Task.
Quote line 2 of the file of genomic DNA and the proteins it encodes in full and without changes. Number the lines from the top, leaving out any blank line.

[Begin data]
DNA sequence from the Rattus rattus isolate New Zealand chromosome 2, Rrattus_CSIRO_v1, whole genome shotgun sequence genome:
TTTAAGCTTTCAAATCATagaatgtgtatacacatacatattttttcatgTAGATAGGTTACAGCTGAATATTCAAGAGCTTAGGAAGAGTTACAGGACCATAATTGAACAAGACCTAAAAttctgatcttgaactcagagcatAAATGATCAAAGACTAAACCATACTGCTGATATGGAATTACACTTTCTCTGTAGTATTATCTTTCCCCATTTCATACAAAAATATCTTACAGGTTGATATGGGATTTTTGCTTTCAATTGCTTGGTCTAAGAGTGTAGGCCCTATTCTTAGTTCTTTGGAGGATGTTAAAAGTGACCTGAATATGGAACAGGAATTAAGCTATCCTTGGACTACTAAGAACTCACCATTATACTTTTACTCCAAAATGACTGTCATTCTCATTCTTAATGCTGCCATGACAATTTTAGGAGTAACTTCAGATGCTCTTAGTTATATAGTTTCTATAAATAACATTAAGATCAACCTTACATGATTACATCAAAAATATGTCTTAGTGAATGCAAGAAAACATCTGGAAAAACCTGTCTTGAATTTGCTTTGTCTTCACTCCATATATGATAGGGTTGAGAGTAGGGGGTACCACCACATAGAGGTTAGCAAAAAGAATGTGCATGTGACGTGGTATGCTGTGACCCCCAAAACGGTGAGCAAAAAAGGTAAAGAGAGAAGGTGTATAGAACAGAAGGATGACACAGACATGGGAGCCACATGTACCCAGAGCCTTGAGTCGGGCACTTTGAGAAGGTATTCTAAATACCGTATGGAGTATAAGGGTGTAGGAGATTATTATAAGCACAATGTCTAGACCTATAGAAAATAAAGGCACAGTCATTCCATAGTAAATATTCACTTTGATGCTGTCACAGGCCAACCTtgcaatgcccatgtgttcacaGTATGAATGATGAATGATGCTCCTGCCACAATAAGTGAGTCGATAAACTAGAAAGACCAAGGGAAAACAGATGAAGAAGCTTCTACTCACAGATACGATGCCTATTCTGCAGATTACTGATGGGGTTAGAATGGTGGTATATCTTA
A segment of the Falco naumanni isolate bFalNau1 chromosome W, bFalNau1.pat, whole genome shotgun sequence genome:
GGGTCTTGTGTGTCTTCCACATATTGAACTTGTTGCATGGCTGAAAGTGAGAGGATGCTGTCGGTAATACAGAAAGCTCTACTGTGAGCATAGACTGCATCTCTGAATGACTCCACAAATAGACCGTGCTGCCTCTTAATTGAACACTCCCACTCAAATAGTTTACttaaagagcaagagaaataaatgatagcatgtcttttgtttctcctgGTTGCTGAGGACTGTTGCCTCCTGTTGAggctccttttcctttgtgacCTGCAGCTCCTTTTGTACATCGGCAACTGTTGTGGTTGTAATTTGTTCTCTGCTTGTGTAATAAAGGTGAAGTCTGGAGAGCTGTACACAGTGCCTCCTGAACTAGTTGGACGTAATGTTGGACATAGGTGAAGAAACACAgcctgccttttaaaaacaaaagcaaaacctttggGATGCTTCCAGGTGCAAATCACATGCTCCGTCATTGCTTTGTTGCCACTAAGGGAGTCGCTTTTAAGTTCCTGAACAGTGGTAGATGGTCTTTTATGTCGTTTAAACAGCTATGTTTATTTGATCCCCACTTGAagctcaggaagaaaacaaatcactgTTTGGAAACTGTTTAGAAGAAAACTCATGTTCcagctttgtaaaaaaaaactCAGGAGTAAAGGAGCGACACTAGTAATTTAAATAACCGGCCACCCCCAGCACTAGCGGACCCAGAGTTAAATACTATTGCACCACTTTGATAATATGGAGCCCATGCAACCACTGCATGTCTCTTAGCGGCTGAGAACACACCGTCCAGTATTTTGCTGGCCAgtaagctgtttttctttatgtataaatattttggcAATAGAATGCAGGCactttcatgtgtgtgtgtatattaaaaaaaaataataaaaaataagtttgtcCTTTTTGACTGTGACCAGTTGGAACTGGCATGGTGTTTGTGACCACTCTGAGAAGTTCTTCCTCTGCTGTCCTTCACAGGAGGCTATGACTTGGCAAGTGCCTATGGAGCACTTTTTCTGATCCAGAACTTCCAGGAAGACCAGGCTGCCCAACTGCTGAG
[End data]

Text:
TTTAAGCTTTCAAATCATagaatgtgtatacacatacatattttttcatgTAGATAGGTTACAGCTGAATATTCAAGAGCTTAGGAAGAGTTACAGGACCATAATTGAACAAGACCTAAAAttctgatcttgaactcagagcatAAATGATCAAAGACTAAACCATACTGCTGATATGGAATTACACTTTCTCTGTAGTATTATCTTTCCCCATTTCATACAAAAATATCTTACAGGTTGATATGGGATTTTTGCTTTCAATTGCTTGGTCTAAGAGTGTAGGCCCTATTCTTAGTTCTTTGGAGGATGTTAAAAGTGACCTGAATATGGAACAGGAATTAAGCTATCCTTGGACTACTAAGAACTCACCATTATACTTTTACTCCAAAATGACTGTCATTCTCATTCTTAATGCTGCCATGACAATTTTAGGAGTAACTTCAGATGCTCTTAGTTATATAGTTTCTATAAATAACATTAAGATCAACCTTACATGATTACATCAAAAATATGTCTTAGTGAATGCAAGAAAACATCTGGAAAAACCTGTCTTGAATTTGCTTTGTCTTCACTCCATATATGATAGGGTTGAGAGTAGGGGGTACCACCACATAGAGGTTAGCAAAAAGAATGTGCATGTGACGTGGTATGCTGTGACCCCCAAAACGGTGAGCAAAAAAGGTAAAGAGAGAAGGTGTATAGAACAGAAGGATGACACAGACATGGGAGCCACATGTACCCAGAGCCTTGAGTCGGGCACTTTGAGAAGGTATTCTAAATACCGTATGGAGTATAAGGGTGTAGGAGATTATTATAAGCACAATGTCTAGACCTATAGAAAATAAAGGCACAGTCATTCCATAGTAAATATTCACTTTGATGCTGTCACAGGCCAACCTtgcaatgcccatgtgttcacaGTATGAATGATGAATGATGCTCCTGCCACAATAAGTGAGTCGATAAACTAGAAAGACCAAGGGAAAACAGATGAAGAAGCTTCTACTCACAGATACGATGCCTATTCTGCAGATTACTGATGGGGTTAGAATGGTGGTATATCTTA